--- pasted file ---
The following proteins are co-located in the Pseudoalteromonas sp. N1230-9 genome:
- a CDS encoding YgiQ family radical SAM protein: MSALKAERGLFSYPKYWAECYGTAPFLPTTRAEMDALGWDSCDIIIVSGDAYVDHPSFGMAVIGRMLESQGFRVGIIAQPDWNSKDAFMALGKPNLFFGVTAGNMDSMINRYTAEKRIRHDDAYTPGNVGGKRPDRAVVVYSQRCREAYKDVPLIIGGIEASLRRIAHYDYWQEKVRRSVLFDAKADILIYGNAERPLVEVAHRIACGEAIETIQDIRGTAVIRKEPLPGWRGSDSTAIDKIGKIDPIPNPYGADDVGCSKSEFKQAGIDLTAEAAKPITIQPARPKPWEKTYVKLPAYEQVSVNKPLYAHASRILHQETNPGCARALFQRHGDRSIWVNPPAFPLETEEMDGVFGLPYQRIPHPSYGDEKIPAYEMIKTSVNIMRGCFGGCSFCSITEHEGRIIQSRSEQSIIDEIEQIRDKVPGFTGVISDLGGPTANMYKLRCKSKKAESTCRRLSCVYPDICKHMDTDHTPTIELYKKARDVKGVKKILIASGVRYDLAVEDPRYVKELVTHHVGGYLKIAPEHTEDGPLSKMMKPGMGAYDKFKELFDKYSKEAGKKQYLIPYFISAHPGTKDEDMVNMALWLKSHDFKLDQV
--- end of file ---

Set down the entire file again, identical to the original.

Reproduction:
The following proteins are co-located in the Pseudoalteromonas sp. N1230-9 genome:
- a CDS encoding YgiQ family radical SAM protein: MSALKAERGLFSYPKYWAECYGTAPFLPTTRAEMDALGWDSCDIIIVSGDAYVDHPSFGMAVIGRMLESQGFRVGIIAQPDWNSKDAFMALGKPNLFFGVTAGNMDSMINRYTAEKRIRHDDAYTPGNVGGKRPDRAVVVYSQRCREAYKDVPLIIGGIEASLRRIAHYDYWQEKVRRSVLFDAKADILIYGNAERPLVEVAHRIACGEAIETIQDIRGTAVIRKEPLPGWRGSDSTAIDKIGKIDPIPNPYGADDVGCSKSEFKQAGIDLTAEAAKPITIQPARPKPWEKTYVKLPAYEQVSVNKPLYAHASRILHQETNPGCARALFQRHGDRSIWVNPPAFPLETEEMDGVFGLPYQRIPHPSYGDEKIPAYEMIKTSVNIMRGCFGGCSFCSITEHEGRIIQSRSEQSIIDEIEQIRDKVPGFTGVISDLGGPTANMYKLRCKSKKAESTCRRLSCVYPDICKHMDTDHTPTIELYKKARDVKGVKKILIASGVRYDLAVEDPRYVKELVTHHVGGYLKIAPEHTEDGPLSKMMKPGMGAYDKFKELFDKYSKEAGKKQYLIPYFISAHPGTKDEDMVNMALWLKSHDFKLDQV